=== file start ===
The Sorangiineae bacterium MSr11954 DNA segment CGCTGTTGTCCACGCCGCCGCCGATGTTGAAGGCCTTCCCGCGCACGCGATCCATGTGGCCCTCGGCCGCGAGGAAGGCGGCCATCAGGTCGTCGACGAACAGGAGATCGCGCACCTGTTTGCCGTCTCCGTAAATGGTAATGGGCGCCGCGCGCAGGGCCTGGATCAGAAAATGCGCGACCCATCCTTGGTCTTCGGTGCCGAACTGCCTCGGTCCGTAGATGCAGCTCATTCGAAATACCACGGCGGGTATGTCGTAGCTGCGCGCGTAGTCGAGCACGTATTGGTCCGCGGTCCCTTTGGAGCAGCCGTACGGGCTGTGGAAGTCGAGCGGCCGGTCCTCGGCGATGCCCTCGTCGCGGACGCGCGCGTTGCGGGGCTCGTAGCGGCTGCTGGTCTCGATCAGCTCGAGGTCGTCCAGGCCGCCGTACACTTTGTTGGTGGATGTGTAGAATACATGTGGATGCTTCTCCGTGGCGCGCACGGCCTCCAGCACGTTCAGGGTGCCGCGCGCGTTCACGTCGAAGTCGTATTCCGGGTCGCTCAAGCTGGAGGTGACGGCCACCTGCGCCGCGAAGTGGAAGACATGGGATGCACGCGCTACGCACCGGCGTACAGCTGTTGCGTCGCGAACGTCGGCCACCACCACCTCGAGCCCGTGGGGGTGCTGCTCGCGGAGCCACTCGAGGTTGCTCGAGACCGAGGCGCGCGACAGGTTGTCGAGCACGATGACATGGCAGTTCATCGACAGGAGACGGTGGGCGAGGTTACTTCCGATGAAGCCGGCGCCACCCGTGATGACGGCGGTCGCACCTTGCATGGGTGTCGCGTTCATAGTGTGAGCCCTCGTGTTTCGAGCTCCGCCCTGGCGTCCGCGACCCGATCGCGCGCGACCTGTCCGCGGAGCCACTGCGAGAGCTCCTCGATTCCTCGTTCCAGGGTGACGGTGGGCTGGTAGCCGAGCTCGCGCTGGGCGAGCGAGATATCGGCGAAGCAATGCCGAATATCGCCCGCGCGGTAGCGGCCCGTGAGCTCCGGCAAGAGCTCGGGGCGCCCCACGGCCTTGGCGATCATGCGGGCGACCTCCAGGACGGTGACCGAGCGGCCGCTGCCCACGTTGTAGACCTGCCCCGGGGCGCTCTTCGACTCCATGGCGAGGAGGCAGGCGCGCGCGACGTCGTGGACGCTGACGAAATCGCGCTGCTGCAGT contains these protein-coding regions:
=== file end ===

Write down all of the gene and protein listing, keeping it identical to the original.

The Sorangiineae bacterium MSr11954 DNA segment CGCTGTTGTCCACGCCGCCGCCGATGTTGAAGGCCTTCCCGCGCACGCGATCCATGTGGCCCTCGGCCGCGAGGAAGGCGGCCATCAGGTCGTCGACGAACAGGAGATCGCGCACCTGTTTGCCGTCTCCGTAAATGGTAATGGGCGCCGCGCGCAGGGCCTGGATCAGAAAATGCGCGACCCATCCTTGGTCTTCGGTGCCGAACTGCCTCGGTCCGTAGATGCAGCTCATTCGAAATACCACGGCGGGTATGTCGTAGCTGCGCGCGTAGTCGAGCACGTATTGGTCCGCGGTCCCTTTGGAGCAGCCGTACGGGCTGTGGAAGTCGAGCGGCCGGTCCTCGGCGATGCCCTCGTCGCGGACGCGCGCGTTGCGGGGCTCGTAGCGGCTGCTGGTCTCGATCAGCTCGAGGTCGTCCAGGCCGCCGTACACTTTGTTGGTGGATGTGTAGAATACATGTGGATGCTTCTCCGTGGCGCGCACGGCCTCCAGCACGTTCAGGGTGCCGCGCGCGTTCACGTCGAAGTCGTATTCCGGGTCGCTCAAGCTGGAGGTGACGGCCACCTGCGCCGCGAAGTGGAAGACATGGGATGCACGCGCTACGCACCGGCGTACAGCTGTTGCGTCGCGAACGTCGGCCACCACCACCTCGAGCCCGTGGGGGTGCTGCTCGCGGAGCCACTCGAGGTTGCTCGAGACCGAGGCGCGCGACAGGTTGTCGAGCACGATGACATGGCAGTTCATCGACAGGAGACGGTGGGCGAGGTTACTTCCGATGAAGCCGGCGCCACCCGTGATGACGGCGGTCGCACCTTGCATGGGTGTCGCGTTCATAGTGTGAGCCCTCGTGTTTCGAGCTCCGCCCTGGCGTCCGCGACCCGATCGCGCGCGACCTGTCCGCGGAGCCACTGCGAGAGCTCCTCGATTCCTCGTTCCAGGGTGACGGTGGGCTGGTAGCCGAGCTCGCGCTGGGCGAGCGAGATATCGGCGAAGCAATGCCGAATATCGCCCGCGCGGTAGCGGCCCGTGAGCTCCGGCAAGAGCTCGGGGCGCCCCACGGCCTTGGCGATCATGCGGGCGACCTCCAGGACGGTGACCGAGCGGCCGCTGCCCACGTTGTAGACCTGCCCCGGGGCGCTCTTCGACTCCATGGCGAGGAGGCAGGCGCGCGCGACGTCGTGGACGCTGACGAAATCGCGCTGCTGCAGT contains these protein-coding regions: